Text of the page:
Objective: This study was undertaken to further define the impact of intraoperative transesophageal echocardiography during surgery for congenital heart disease and to determine appropriate indications.
Methods: The impact of transesophageal echocardiography on patient care was assessed in 1002 patients who underwent this procedure during surgery for congenital heart defects. It had major impact when new information altered the planned procedure or led to a revision of the initial repair. The safety of intraoperative transesophageal echocardiography was evaluated by review of the prospective data sheets and the medical record. A simple relative cost analysis was also performed.
Results: Patient median age was 9.9 years (range 2 days to 85 years). Transesophageal echocardiography had prebypass or postbypass major impact in 13.8% of cases (n = 138/1002). Major impact was more frequent during reoperations (P <.03). Procedures that benefited most from the additional information were valve repairs (aortic or atrioventricular) and complex outflow tract reconstructions. Partial anomalous pulmonary venous connection, tricuspid valve repair (other than of Ebstein anomaly), simple atrioventricular discordance, aortic arch anomalies, and secundum atrial septal defects had major impact rates less than 5%. No major complications occurred. Minor complications occurred in 1% of patients and were most often observed in infants smaller than 4 kg. Routine use of transesophageal echocardiography for all patients with congenital heart defects proved cost-effective.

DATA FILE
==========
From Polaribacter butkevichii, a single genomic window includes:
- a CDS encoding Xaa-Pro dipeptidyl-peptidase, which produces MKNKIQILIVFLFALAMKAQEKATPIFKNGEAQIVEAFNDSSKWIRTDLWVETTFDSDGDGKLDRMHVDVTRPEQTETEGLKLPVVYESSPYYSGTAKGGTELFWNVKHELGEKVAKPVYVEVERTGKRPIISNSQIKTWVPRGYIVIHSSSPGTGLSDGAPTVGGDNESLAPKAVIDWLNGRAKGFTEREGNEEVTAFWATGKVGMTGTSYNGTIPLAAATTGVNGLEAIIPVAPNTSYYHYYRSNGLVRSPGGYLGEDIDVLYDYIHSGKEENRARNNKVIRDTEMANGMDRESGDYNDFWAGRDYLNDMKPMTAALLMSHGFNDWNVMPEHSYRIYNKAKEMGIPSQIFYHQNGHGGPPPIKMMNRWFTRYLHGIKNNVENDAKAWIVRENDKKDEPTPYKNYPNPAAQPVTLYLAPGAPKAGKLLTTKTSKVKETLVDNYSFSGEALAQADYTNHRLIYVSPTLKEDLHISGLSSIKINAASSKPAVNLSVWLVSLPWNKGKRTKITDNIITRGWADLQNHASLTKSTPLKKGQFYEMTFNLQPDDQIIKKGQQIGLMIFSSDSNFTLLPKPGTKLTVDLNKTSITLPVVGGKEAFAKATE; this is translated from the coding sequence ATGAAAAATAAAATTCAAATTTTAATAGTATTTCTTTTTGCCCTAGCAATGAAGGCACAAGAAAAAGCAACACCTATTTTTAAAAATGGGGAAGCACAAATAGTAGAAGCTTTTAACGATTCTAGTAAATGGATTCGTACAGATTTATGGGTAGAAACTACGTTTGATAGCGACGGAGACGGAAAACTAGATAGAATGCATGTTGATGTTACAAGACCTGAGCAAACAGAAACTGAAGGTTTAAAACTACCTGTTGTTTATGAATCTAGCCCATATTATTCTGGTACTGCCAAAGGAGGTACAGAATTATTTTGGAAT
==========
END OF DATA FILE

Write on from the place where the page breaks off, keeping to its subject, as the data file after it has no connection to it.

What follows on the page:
Conclusions: On the combined basis of the observed rates of major impact, the minimal complications, and the relative cost advantage, we believe that routine use of transesophageal echocardiography during most intracardiac repairs of congenital heart defects is justified, particularly for patients undergoing repeat operations for congenital cardiac malformations.